You can't have large-scale changes on the planet without conflict.  Conflict is a part of change, and conflict can be good.  It can be constructive, creative.  But you can't have a massive change on the scale that we're now going through without massive conflict as well. The Industrial Revolution, what you had in England for 50 years, you had a conflict between Disraeli, representing the landed interests, and Gladstone.  In Japan you had the major revolution, two sides:  the traditionalists hanging on to the land, and the modernisers symbolised at that time by the Emperor.  And in the United States the conflict actually took violent form, where you had an industrialising North in a civil war with a backward agrarian South, and it was the worst war in human history up till that time.

Norman Swan:  So what would third-wave economics look like?

Alvin Toffler:  The central change that the economists have not yet been able to get their arms around is the change in the role of knowledge in the broadest sense of information and ideas and data, the relationship of that to making wealth in an economy.

Norman Swan:  Dealing with the Microsoft phenomenon, dealing with the Intel phenomenon, the large telecommunications companies.

Alvin Toffler:  Yes, but also it's not just that kind of knowledge that's important in the new economy.  It's people who know how to organise.  In 'The Third Wave' we wrote about the so-called commanding heights of industry, and that was the slogan of the Labor Party in Britain at the end of the war.  'We must capture the commanding heights.'  Well, the commanding heights they captured are no longer the commanding heights of industry.  They were yesterday's commanding heights.  The new commanding heights are knowledge-based, and that's why you see companies like Microsoft suddenly emerge out of nowhere and become huge, and the people who understand this better than the economists are on the one hand the people who are building these new high-tech systems, and also investors.  And that's why investors will value some of the information-based companies, without much in the way of fiscal assets, at very high multiples.  So investors and technological pioneers and the scientific pioneers actually understand this better than the economists do.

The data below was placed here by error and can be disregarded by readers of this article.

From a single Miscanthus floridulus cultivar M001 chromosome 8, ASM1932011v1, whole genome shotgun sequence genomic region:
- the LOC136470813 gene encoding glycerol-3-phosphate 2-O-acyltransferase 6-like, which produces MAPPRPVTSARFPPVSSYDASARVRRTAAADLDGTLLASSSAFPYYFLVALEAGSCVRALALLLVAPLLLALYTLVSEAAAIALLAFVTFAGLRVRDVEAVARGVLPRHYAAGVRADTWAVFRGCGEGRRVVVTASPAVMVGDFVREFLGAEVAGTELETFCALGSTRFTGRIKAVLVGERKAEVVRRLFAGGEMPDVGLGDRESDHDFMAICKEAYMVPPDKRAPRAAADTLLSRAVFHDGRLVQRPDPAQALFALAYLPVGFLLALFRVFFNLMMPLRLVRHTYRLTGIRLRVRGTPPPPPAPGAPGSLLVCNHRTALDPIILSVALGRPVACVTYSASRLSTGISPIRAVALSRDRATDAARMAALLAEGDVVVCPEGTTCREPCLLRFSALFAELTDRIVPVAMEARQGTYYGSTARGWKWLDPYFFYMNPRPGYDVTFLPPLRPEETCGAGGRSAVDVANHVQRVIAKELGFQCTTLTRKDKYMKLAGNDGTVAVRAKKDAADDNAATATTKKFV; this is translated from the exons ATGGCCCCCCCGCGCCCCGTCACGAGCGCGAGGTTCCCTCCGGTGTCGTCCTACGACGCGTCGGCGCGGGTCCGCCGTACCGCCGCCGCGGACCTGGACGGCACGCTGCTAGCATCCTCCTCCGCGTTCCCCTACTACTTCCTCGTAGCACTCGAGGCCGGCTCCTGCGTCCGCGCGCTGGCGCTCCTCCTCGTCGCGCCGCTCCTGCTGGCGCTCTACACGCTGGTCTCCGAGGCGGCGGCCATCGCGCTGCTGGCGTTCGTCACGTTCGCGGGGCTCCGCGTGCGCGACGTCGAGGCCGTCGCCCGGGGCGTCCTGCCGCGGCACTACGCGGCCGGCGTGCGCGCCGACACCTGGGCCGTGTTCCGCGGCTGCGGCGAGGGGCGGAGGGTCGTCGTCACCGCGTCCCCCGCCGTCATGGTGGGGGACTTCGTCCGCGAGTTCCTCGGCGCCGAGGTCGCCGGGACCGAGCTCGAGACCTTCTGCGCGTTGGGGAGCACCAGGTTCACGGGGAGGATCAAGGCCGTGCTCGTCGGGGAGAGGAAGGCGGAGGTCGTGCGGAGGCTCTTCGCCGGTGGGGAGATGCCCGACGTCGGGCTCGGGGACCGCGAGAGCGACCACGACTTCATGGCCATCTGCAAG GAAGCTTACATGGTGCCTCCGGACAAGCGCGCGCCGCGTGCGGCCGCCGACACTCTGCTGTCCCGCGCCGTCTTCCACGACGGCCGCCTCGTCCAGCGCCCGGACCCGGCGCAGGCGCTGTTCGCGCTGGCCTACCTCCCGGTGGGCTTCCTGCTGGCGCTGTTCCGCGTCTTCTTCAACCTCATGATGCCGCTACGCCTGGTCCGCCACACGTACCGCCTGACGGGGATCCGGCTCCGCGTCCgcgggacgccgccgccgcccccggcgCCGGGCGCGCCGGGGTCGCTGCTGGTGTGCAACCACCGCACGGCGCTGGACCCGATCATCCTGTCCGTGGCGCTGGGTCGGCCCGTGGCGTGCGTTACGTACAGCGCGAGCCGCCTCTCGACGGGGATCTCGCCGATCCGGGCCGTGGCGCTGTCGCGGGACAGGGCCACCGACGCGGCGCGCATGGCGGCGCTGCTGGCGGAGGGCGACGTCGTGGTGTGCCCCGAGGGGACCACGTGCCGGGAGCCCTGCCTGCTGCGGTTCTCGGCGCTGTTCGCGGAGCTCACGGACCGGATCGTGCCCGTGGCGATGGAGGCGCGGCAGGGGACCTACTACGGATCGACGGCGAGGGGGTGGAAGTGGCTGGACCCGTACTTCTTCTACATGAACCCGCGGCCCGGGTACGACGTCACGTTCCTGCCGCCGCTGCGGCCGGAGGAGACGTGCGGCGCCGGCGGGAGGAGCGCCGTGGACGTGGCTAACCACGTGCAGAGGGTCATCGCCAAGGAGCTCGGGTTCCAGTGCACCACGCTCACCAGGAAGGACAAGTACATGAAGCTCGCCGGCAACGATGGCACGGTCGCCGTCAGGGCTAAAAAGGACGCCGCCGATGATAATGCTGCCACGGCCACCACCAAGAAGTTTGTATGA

Norman Swan:   Not everybody can live easily in a world of rapid change where they have to be endlessly flexible, even though their level of education is extremely high.  They actually need an environment where there is some personal security and humanity.  Do you agree?  And if you do agree, how do you put that back into the system?

Alvin Toffler:  I think that it's a lot easier to deal with all of that if you know who you are and if you have a fair fix on what your values are.

Norman Swan:  As an individual, or as a corporation? 

Alvin Toffler:  Well, probably both, but I'm talking about individuals now.  I know in my family, because there is a health problem, I know that that is our primary issue, and I know that our family life is more important than anything else, other than saving life.  So I have, and others have, different problems and different value systems, and that's fine.  But in order to be able to make decisions at high speed and in great complexity (and we all face more and more of those decisions), you need to know what your criteria are.  You need to know what you value more than anything else.  So I would argue that anything that helps you clarify your values, so that you have a good fix on what they are, is going to help you adapt personally.  Obviously, in another sense, getting an education, getting appropriate skills is very important to finding a part in this new economy.  But I also don't believe that everybody has to be a rocket scientist.  Society needs people who take care of the elderly and who know how to be compassionate and honest.  Society needs people who work in hospitals.  Society needs all kinds of skills that are not just cognitive; they're emotional, they're affectional.  You can't run the society on data and computer screens alone.